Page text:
There is a great new eXtension article about biology and management of cucumber beetles in organic farming systems available at: https://beav.es/ZYJ (it’s ok – we’ll use a Beavs shortlink to promote WSU just this once…there’s some great people/research going on up there!)
aDISCLAIMER: regional differences in pathogen expression are likely, do not rely on literature from other areas bDISCLAIMER: may not work for all species or all cases
If you read this title and wondered “where are weeks 1 thru 6?” .. you need to subscribe! Weekly reports are sent directly by email, but sometimes there is so much happening, I have to do a mid-week update via blog. This is one of those weeks!
The cabbage looper outbreak continues, with trap counts averaging 1000 times higher than normal. Yes, you read that right.
12-spot beetles. You see ’em, you know ’em, but did you know they can be devastating underground pests? The pictures below were taken this week on spinach for seed and seedling spinach (yes, there’s a difference).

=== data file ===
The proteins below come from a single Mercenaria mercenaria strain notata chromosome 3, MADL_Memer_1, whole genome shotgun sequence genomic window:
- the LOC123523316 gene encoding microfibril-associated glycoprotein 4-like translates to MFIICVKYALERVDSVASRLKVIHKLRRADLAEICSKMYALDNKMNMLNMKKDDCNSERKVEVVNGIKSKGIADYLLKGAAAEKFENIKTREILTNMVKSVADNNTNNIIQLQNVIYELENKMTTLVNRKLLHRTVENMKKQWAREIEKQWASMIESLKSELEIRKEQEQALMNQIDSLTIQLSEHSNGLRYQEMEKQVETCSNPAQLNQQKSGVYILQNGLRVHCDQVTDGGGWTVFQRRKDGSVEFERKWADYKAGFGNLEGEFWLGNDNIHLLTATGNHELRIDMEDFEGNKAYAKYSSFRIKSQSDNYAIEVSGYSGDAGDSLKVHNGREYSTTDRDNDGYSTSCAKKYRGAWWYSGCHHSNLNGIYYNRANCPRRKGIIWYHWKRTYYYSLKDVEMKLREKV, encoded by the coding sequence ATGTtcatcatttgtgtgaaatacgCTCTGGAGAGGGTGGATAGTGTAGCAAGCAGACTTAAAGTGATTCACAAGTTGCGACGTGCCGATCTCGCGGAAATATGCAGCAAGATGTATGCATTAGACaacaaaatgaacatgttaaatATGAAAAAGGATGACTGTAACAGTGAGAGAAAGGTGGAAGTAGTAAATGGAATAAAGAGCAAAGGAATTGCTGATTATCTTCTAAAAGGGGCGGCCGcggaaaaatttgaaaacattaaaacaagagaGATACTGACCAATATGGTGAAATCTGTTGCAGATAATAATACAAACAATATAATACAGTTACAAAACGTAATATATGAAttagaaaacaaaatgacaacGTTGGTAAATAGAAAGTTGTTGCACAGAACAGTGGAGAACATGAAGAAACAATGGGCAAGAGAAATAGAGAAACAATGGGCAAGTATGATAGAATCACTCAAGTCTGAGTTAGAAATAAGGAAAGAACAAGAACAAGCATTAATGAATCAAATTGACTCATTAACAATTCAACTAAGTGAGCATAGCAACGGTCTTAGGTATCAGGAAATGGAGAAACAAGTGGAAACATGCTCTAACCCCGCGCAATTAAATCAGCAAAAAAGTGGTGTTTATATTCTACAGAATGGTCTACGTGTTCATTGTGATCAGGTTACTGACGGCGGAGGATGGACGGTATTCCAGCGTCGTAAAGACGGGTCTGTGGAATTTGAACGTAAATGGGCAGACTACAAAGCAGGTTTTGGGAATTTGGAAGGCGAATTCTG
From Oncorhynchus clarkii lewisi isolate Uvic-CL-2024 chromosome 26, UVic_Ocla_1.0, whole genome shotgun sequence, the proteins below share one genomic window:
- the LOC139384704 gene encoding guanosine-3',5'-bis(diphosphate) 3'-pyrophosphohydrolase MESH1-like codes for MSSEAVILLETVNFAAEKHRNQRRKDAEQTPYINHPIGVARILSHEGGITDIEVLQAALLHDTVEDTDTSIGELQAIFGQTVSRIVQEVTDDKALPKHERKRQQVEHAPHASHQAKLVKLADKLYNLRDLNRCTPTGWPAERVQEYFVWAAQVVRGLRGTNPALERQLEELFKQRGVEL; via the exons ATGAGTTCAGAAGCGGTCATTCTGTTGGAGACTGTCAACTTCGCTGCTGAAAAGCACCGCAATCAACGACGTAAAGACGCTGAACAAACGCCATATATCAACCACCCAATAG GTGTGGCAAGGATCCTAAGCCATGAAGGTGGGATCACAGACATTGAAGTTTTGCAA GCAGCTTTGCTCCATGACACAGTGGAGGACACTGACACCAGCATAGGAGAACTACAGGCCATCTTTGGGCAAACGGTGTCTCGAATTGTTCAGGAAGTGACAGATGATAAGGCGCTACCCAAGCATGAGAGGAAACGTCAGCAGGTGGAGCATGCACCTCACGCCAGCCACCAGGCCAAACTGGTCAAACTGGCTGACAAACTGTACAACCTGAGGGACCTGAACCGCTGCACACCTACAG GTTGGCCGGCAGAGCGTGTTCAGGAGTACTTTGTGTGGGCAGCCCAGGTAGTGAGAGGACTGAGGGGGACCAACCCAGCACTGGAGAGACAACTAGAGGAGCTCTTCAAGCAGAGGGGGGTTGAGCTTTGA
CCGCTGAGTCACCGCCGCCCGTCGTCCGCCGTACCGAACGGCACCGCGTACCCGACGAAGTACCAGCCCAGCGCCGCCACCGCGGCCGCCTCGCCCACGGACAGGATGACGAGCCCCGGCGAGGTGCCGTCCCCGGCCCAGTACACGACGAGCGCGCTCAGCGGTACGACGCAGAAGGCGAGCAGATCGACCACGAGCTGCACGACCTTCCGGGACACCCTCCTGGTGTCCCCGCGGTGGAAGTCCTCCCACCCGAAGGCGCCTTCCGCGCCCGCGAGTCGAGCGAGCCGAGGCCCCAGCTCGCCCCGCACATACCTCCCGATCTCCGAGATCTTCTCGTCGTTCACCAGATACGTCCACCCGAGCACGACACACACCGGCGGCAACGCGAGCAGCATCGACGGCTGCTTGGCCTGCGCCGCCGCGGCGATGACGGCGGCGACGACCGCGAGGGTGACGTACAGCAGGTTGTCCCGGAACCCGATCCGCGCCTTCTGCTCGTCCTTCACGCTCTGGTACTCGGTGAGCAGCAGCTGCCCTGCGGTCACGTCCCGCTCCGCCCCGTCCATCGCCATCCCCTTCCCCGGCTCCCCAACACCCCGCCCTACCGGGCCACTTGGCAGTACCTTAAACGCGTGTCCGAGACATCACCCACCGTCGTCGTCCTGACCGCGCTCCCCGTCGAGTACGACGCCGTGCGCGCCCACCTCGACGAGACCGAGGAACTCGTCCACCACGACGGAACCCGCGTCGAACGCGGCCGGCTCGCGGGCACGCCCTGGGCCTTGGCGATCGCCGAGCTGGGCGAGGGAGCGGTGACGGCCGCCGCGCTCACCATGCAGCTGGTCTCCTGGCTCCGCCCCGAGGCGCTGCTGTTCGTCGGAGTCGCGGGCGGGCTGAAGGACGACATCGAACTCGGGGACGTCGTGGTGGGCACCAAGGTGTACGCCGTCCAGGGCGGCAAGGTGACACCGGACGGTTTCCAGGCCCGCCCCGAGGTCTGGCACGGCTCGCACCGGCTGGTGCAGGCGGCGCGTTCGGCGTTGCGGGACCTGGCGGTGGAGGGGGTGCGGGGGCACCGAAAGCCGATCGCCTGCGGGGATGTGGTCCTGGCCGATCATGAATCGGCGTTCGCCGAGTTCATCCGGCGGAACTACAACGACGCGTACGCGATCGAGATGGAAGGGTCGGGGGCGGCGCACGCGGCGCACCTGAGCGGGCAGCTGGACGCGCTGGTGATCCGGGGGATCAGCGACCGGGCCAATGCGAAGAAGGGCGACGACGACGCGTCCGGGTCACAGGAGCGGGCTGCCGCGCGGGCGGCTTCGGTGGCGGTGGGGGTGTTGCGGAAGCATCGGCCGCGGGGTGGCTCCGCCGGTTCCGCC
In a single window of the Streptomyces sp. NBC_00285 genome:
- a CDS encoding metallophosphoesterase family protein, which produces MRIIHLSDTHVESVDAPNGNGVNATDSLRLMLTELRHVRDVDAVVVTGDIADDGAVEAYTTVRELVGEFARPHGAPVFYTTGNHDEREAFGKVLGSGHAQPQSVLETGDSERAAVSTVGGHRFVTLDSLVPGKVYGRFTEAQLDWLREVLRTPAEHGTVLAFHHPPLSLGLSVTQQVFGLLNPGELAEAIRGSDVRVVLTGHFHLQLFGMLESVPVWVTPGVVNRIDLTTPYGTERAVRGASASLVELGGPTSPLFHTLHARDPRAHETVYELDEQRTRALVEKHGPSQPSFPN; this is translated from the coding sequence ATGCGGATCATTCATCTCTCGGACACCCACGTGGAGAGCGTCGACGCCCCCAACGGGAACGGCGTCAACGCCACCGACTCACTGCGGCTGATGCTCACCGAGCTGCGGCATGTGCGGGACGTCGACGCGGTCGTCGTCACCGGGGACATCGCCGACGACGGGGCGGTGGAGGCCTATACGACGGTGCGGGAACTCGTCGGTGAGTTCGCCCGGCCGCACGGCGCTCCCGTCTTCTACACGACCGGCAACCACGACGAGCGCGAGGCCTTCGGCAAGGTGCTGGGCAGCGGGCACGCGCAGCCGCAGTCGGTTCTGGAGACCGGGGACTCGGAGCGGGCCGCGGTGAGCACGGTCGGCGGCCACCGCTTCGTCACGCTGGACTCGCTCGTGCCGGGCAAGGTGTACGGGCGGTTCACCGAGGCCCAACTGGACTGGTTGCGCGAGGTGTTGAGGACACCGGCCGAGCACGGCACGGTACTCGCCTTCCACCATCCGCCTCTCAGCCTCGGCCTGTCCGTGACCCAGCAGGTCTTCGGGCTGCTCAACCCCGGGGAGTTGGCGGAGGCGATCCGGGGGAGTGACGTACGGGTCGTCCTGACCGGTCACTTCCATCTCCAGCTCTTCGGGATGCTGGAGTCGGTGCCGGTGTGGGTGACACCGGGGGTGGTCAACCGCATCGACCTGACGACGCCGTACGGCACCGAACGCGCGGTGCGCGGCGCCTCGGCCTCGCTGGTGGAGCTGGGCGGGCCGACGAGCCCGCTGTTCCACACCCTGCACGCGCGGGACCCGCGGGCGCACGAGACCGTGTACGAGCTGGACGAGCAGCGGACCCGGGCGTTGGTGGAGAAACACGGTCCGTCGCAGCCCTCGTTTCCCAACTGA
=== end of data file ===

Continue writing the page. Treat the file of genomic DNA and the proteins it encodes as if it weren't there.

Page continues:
As adults, beetles chew on foliage, flowers, fruit, corn silks, etc.
As larvae, grubs chew on and tunnel through roots.
For more info about 12-spots, click here; or branch out a bit and learn about the whole rootworm complex that plagues regional growers and gardeners.
Over the past few days, I have seen 300+ cabbage looper moths in traps next to fields that aren’t even out of the ground yet, and been texted twice about flea beetle damage. It seems it will be a busy year for brassica pests!
All the more reason to subscribe! Stay informed by clicking here. We do not share your information, and many of the pests we report on have wide host ranges, which means the data are relevant for home gardens, nurseries, and many commodity crops.